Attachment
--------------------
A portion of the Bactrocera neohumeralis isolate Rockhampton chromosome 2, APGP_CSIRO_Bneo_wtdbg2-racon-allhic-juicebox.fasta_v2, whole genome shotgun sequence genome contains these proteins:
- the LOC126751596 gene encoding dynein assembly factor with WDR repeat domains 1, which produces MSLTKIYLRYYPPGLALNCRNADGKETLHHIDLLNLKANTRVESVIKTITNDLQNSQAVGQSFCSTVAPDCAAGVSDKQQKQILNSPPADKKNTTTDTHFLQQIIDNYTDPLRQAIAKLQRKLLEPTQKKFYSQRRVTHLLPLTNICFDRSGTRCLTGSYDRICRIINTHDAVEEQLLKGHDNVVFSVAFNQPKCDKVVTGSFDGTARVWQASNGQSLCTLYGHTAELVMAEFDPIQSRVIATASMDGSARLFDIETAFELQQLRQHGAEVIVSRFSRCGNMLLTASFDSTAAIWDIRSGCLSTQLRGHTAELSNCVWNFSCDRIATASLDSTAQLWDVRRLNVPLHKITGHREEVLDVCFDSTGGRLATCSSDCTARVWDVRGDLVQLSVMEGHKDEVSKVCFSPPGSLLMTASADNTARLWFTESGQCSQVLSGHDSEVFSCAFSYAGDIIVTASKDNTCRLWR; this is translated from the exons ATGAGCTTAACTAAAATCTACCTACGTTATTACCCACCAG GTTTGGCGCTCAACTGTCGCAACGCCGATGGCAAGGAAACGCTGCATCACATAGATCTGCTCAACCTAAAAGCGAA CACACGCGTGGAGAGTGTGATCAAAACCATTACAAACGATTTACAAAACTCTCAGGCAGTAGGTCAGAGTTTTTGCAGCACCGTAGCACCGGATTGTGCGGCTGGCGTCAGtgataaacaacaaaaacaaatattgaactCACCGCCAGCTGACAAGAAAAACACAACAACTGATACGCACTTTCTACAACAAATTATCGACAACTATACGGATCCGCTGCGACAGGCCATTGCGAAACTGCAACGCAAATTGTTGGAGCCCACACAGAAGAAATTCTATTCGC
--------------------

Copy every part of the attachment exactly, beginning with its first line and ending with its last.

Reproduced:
A portion of the Bactrocera neohumeralis isolate Rockhampton chromosome 2, APGP_CSIRO_Bneo_wtdbg2-racon-allhic-juicebox.fasta_v2, whole genome shotgun sequence genome contains these proteins:
- the LOC126751596 gene encoding dynein assembly factor with WDR repeat domains 1, which produces MSLTKIYLRYYPPGLALNCRNADGKETLHHIDLLNLKANTRVESVIKTITNDLQNSQAVGQSFCSTVAPDCAAGVSDKQQKQILNSPPADKKNTTTDTHFLQQIIDNYTDPLRQAIAKLQRKLLEPTQKKFYSQRRVTHLLPLTNICFDRSGTRCLTGSYDRICRIINTHDAVEEQLLKGHDNVVFSVAFNQPKCDKVVTGSFDGTARVWQASNGQSLCTLYGHTAELVMAEFDPIQSRVIATASMDGSARLFDIETAFELQQLRQHGAEVIVSRFSRCGNMLLTASFDSTAAIWDIRSGCLSTQLRGHTAELSNCVWNFSCDRIATASLDSTAQLWDVRRLNVPLHKITGHREEVLDVCFDSTGGRLATCSSDCTARVWDVRGDLVQLSVMEGHKDEVSKVCFSPPGSLLMTASADNTARLWFTESGQCSQVLSGHDSEVFSCAFSYAGDIIVTASKDNTCRLWR; this is translated from the exons ATGAGCTTAACTAAAATCTACCTACGTTATTACCCACCAG GTTTGGCGCTCAACTGTCGCAACGCCGATGGCAAGGAAACGCTGCATCACATAGATCTGCTCAACCTAAAAGCGAA CACACGCGTGGAGAGTGTGATCAAAACCATTACAAACGATTTACAAAACTCTCAGGCAGTAGGTCAGAGTTTTTGCAGCACCGTAGCACCGGATTGTGCGGCTGGCGTCAGtgataaacaacaaaaacaaatattgaactCACCGCCAGCTGACAAGAAAAACACAACAACTGATACGCACTTTCTACAACAAATTATCGACAACTATACGGATCCGCTGCGACAGGCCATTGCGAAACTGCAACGCAAATTGTTGGAGCCCACACAGAAGAAATTCTATTCGC